Animal Kingdom (2010)

26 February 2011

There's a moment quite early on in writer-director David Michôd's debut feature Animal Kingdom that is not only unexpected, but completely wrongfoots the viewer and announces a shift in tone for the rest of the film, from intriguing if routine crime drama to a taut, sustained and impressive examination of the decline and fall of a matriarchal family based in suburban Melbourne.

The moment in question becomes obvious upon viewing, and combined with a confident approach to his material thereafter, Michôd declares himself an intelligent director of violence, recalling the New Zealand-born Australian Andrew Dominik, whose 2000 debut feature Chopper made much the same impact. Dominik followed that film with the magnificent The Assassination of Jesse James by the Coward Robert Ford in 2007, confirming himself hot property; going by Animal Kingdom, we might encourage David Michôd not to take seven years to write and direct his next feature...

Michôd's film begins with a death and posits what happens to those left behind in the aftermath: in this instance, young Joshua 'J' Cody (James Frecheville) calls his grandmother to matter-of-factly tell her his mother has died of a heroin overdose. Grandma is Janine (Oscar-nominated Jackie Weaver), and she happens to rule the family roost over her three sons, Craig (Sullivan Stapleton), Darren (Luke Ford) and Pope (Ben Mendelsohn). Craig is a mid-level drugs runner; Pope and Darren are armed robbers with Pope's friend Barry Brown (Joel Edgerton). Outside the family home, the police are a constant presence, sitting in wait for Pope to return from hiding; they have a ruthless, trigger-happy reputation. J is plunged into this domestic life and gradually and inevitably becomes implicated in its criminal activities.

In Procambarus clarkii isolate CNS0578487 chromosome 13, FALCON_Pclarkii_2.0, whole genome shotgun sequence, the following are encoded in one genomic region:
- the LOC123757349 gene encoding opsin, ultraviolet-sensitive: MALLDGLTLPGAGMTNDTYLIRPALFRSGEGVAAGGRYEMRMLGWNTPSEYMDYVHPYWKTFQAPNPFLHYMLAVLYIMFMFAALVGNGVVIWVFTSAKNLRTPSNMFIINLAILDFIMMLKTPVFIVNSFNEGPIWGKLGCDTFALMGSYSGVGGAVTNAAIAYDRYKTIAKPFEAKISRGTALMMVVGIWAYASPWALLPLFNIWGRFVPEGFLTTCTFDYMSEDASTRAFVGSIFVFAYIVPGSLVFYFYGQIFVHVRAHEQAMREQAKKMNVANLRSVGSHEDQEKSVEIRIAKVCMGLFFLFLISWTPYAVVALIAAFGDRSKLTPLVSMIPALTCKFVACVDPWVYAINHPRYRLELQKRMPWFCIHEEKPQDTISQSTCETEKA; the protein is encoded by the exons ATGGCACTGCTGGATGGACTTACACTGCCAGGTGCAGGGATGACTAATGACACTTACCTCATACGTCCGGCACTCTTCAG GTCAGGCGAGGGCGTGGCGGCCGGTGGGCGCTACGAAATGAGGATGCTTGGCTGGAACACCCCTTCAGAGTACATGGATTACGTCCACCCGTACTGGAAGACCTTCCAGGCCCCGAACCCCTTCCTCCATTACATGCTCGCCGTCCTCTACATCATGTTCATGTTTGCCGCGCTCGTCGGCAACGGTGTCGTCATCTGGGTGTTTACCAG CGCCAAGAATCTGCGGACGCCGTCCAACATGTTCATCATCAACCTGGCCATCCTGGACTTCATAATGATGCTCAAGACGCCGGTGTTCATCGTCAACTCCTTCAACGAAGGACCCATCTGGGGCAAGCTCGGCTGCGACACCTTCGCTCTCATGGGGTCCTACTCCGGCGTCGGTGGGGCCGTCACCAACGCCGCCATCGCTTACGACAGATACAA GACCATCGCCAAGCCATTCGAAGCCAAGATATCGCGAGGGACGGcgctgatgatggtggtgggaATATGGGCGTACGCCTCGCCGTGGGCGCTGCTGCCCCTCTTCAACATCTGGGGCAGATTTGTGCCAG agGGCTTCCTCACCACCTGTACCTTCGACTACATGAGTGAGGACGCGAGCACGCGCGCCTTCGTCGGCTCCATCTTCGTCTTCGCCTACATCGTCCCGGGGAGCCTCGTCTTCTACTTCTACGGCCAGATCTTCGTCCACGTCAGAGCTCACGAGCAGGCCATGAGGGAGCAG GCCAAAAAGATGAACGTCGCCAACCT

The death with which Animal Kingdom opens sets the scene for its recurring thematic focus: the emotional consequences of grieving. But not just a general grief: whereas J's mother dies of an overdose, the deaths that drive the narrative thereafter are violent murders. Michôd's approach is to stun us with gun shots and then linger on the corpses; his gun violence is stylistically distinctive but suitably ugly. The dead don't get a word in: discussing an act of murderous retribution after the fact, Jackie tells her son Pope that the dead victim he has avenged isn't in any way able to speak for them or aid them in their legal hearings. Here, death's consequences are made all the more tragic by the arbitrariness of the deaths themselves.

With young J at the centre of the film, Michôd heightens our sympathies for what is largely a mute, ambiguous character by surrounding him with threatening, overbearing forces. If the film begins as a vague cops and robbers drama, it quickly unfolds into something much more unique and unsettling, wherein the police force is not only underhanded and often insensitive to J's moral dilemmas, but also corrupt, with the potential of becoming undone from within, much like the Cody family itself.

Indeed, if the legal line is clear here, the moral one barely exists. As the lead detective who wants J to finally testify against his family, Guy Pearce is credible as a kind of more realistic, naive extension of Edmund J. Exley in L.A. Confidential. His efforts to provide protection to J seem honest and reasonable enough, but the system itself renders him futile - in the same act in which Jackie Weaver comes into her own, going beyond the unnerving, almost incestuous matriarch to a conniving, frightening monster.

The real victims here are the young: not just J himself, but his girlfriend, whose genuine innocence with regard to the Codys' criminal activity makes for a particularly horrific scene when juxtaposed against Ben Mendelsohn's sociopathic, ironically-named Pope. Between an at-best dubious police force and a family who have betrayed him, J's final act becomes one of troubling violence. Michôd doesn't provide us complete moral closure, but his narrative has come full circle and has said enough: in the animal kingdom, when the weak have no support, they must finally fend for themselves.